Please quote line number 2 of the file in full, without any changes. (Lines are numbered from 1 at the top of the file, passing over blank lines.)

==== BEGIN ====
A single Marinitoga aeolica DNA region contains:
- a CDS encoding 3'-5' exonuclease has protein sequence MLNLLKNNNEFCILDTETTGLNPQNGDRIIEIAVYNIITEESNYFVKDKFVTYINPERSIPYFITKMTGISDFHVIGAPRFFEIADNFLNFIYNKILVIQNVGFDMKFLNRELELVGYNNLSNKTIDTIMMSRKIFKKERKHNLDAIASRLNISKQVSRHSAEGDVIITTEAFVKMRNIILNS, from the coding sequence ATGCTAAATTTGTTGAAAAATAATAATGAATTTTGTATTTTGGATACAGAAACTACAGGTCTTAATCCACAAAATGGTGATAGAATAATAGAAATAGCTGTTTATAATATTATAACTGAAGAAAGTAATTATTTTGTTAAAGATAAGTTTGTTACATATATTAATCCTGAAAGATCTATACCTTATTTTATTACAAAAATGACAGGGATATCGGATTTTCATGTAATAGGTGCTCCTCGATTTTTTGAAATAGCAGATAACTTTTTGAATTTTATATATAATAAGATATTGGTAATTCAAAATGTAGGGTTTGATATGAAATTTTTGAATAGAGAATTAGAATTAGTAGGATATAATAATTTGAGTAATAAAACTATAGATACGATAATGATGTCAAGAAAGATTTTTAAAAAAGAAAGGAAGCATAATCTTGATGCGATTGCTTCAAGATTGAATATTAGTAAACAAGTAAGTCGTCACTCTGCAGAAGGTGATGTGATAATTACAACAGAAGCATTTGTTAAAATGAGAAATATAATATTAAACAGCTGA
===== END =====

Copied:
- a CDS encoding 3'-5' exonuclease has protein sequence MLNLLKNNNEFCILDTETTGLNPQNGDRIIEIAVYNIITEESNYFVKDKFVTYINPERSIPYFITKMTGISDFHVIGAPRFFEIADNFLNFIYNKILVIQNVGFDMKFLNRELELVGYNNLSNKTIDTIMMSRKIFKKERKHNLDAIASRLNISKQVSRHSAEGDVIITTEAFVKMRNIILNS, from the coding sequence ATGCTAAATTTGTTGAAAAATAATAATGAATTTTGTATTTTGGATACAGAAACTACAGGTCTTAATCCACAAAATGGTGATAGAATAATAGAAATAGCTGTTTATAATATTATAACTGAAGAAAGTAATTATTTTGTTAAAGATAAGTTTGTTACATATATTAATCCTGAAAGATCTATACCTTATTTTATTACAAAAATGACAGGGATATCGGATTTTCATGTAATAGGTGCTCCTCGATTTTTTGAAATAGCAGATAACTTTTTGAATTTTATATATAATAAGATATTGGTAATTCAAAATGTAGGGTTTGATATGAAATTTTTGAATAGAGAATTAGAATTAGTAGGATATAATAATTTGAGTAATAAAACTATAGATACGATAATGATGTCAAGAAAGATTTTTAAAAAAGAAAGGAAGCATAATCTTGATGCGATTGCTTCAAGATTGAATATTAGTAAACAAGTAAGTCGTCACTCTGCAGAAGGTGATGTGATAATTACAACAGAAGCATTTGTTAAAATGAGAAATATAATATTAAACAGCTGA